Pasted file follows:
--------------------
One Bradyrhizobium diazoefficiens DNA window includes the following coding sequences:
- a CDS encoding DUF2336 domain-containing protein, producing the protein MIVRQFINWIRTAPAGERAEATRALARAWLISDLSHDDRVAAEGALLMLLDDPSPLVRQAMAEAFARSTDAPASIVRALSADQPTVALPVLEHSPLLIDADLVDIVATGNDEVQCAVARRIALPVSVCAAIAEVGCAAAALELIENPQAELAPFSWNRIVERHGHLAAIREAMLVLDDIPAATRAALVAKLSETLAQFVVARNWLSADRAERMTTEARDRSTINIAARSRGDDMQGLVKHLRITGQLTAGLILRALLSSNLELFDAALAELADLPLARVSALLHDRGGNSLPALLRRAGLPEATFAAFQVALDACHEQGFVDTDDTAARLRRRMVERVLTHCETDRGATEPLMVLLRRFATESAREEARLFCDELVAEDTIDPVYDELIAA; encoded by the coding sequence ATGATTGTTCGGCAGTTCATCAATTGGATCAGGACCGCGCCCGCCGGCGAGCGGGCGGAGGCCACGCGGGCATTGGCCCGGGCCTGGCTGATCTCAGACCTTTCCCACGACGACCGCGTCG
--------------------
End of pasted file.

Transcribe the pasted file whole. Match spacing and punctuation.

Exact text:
One Bradyrhizobium diazoefficiens DNA window includes the following coding sequences:
- a CDS encoding DUF2336 domain-containing protein, producing the protein MIVRQFINWIRTAPAGERAEATRALARAWLISDLSHDDRVAAEGALLMLLDDPSPLVRQAMAEAFARSTDAPASIVRALSADQPTVALPVLEHSPLLIDADLVDIVATGNDEVQCAVARRIALPVSVCAAIAEVGCAAAALELIENPQAELAPFSWNRIVERHGHLAAIREAMLVLDDIPAATRAALVAKLSETLAQFVVARNWLSADRAERMTTEARDRSTINIAARSRGDDMQGLVKHLRITGQLTAGLILRALLSSNLELFDAALAELADLPLARVSALLHDRGGNSLPALLRRAGLPEATFAAFQVALDACHEQGFVDTDDTAARLRRRMVERVLTHCETDRGATEPLMVLLRRFATESAREEARLFCDELVAEDTIDPVYDELIAA; encoded by the coding sequence ATGATTGTTCGGCAGTTCATCAATTGGATCAGGACCGCGCCCGCCGGCGAGCGGGCGGAGGCCACGCGGGCATTGGCCCGGGCCTGGCTGATCTCAGACCTTTCCCACGACGACCGCGTCG